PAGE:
Supporting cancer research

Supporting cancer research

The common goal of the partnership with the AIRC Foundation, which falls into the field of Assistance and scientific research, is to advance cancer research in our country, with particular support for outstanding scientific prowess in the regions of Southern Italy.


Context and partnership
Every day in Italy, around 1000 people are diagnosed with cancer, demonstrating that the disease remains a serious health emergency. The latest available data, from 2020, showed that 3.6 million citizens were living after being diagnosed with cancer: this accounts for 6 percent of the population, with an increase of 36 percent since 2010.  

As for cancer research and treatment, however, there is still a gap between the North and South of the country, caused by the lack of centres able to bring world-class scientists and new generations of researchers together and facilitate collaboration between them. 

To narrow this regional gap and promote the formation of collaborative networks that have a positive impact on local areas, the AIRC Foundation and CDP Foundation have decided to support the projects of two established researchers working in southern Italy. The funding for the projects led by these two female scientists underscores both Foundations' commitment to supporting the careers of female researchers in Italian science: women account for 62% of over 5000 researchers supported by the AIRC.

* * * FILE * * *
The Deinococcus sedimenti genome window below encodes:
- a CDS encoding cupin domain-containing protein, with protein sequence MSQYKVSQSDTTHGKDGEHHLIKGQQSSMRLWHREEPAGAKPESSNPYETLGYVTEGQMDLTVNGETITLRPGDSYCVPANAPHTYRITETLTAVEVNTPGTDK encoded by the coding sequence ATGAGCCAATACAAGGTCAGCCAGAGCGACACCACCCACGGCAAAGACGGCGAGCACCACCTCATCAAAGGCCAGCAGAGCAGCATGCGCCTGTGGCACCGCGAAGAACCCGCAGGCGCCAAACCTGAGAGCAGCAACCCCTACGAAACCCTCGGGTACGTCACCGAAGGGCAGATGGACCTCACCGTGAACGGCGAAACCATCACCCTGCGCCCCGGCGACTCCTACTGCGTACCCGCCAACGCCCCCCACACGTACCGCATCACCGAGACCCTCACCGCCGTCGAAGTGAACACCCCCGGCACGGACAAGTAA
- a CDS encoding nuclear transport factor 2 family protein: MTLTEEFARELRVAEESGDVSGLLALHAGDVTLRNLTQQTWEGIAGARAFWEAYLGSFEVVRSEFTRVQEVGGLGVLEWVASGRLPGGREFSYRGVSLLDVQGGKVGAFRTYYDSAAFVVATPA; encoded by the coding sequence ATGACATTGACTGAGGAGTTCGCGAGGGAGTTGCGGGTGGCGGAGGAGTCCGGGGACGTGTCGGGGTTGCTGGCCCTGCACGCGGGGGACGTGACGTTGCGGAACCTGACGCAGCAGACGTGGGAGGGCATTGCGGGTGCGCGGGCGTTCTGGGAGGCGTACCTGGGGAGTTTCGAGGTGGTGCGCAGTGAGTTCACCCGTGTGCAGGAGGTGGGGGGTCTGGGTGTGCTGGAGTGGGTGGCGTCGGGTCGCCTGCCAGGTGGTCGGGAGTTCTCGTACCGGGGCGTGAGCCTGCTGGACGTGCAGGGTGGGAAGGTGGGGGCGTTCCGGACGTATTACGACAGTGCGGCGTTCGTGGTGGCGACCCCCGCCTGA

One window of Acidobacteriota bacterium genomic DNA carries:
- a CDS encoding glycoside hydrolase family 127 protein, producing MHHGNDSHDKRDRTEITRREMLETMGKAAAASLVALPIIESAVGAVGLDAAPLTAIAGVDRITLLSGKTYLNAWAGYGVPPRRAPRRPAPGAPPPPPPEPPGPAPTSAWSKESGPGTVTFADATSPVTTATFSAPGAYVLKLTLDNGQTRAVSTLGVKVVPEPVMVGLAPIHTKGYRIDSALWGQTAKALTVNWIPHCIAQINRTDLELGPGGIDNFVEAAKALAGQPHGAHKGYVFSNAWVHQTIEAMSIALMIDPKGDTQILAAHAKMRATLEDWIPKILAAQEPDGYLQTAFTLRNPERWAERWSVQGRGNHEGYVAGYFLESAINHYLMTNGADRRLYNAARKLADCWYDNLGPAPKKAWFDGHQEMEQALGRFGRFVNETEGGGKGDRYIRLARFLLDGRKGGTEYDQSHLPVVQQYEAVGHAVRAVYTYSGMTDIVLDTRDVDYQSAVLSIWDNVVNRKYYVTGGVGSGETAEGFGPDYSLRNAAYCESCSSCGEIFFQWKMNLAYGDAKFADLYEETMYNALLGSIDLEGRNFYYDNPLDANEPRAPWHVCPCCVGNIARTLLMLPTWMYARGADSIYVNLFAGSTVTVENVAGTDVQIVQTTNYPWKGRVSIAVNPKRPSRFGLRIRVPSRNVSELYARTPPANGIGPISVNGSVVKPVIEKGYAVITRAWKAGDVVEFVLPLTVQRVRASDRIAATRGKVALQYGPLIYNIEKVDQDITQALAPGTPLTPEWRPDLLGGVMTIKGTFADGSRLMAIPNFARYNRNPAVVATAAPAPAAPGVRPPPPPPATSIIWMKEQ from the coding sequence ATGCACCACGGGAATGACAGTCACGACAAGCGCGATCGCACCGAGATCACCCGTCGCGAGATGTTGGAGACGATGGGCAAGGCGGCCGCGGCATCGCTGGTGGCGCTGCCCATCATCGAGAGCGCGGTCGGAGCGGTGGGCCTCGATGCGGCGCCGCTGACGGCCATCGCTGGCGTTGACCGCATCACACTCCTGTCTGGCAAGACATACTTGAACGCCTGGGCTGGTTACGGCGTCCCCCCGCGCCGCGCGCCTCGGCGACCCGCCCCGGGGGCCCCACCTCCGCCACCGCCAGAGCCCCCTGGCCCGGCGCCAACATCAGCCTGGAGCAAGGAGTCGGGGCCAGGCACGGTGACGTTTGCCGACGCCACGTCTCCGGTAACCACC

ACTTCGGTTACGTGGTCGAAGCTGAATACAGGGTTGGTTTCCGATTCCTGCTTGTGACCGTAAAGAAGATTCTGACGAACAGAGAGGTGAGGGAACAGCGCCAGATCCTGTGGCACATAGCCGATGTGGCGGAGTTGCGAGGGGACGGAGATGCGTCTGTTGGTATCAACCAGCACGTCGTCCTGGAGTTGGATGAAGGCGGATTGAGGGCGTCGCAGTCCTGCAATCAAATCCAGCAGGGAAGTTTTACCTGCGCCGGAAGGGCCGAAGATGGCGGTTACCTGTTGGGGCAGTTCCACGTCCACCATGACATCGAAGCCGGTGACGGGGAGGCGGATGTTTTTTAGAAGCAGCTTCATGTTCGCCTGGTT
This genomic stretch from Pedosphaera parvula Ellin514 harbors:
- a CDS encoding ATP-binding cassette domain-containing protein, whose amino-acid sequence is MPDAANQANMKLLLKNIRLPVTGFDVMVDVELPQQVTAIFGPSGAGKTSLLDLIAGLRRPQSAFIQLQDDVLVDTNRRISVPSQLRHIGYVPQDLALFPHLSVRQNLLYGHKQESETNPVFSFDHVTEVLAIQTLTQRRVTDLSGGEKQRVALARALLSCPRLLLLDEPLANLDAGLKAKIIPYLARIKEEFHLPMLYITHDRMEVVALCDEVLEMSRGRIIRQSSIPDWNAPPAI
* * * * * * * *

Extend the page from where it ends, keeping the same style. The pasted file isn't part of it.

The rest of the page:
The project
Through the partnership, €1 million has been allocated to support the projects of two scientists working in southern Italy: Francesca Pisani, of the National Research Council of Naples, and Clelia Tiziana Storlazzi, of the University of Bari Aldo Moro.

Each of the researchers will receive a grant of around €500,000 over five years, during which the ongoing activities will be subject to technical audits. The funds will be used for experiments, purchasing scientific equipment and covering costs for research personnel, with the ultimate aim of establishing new methods of diagnosing and treating cancer.

The projects were selected through an international peer-review process consisting of evaluations based on scientific merit carried out by independent reviewers chosen from the leading cancer experts in Italy and other countries throughout the world.

The first study, led by molecular biologist Francesca Pisani, Senior Researcher at the National Research Council of Naples (Institute of Biochemistry and Cell Biology), focuses on the role of a specific enzyme (called FANCJ helicase DNA) and mutations related to this enzyme. In people who carry them, these mutations increase the risk of ovarian and breast cancers. Breast tumors are the most common neoplasm in Italy (and other countries), while ovarian cancer, although rarer, remains still difficult to treat.

Biologist Clelia Tiziana Storlazzi, Associate Professor of Genetics at the University of Bari Aldo Moro, is leading the second project. The aim of this study is to learn more about the molecular characteristics of Pulmonary microcytoma, a disease that remains very difficult to treat.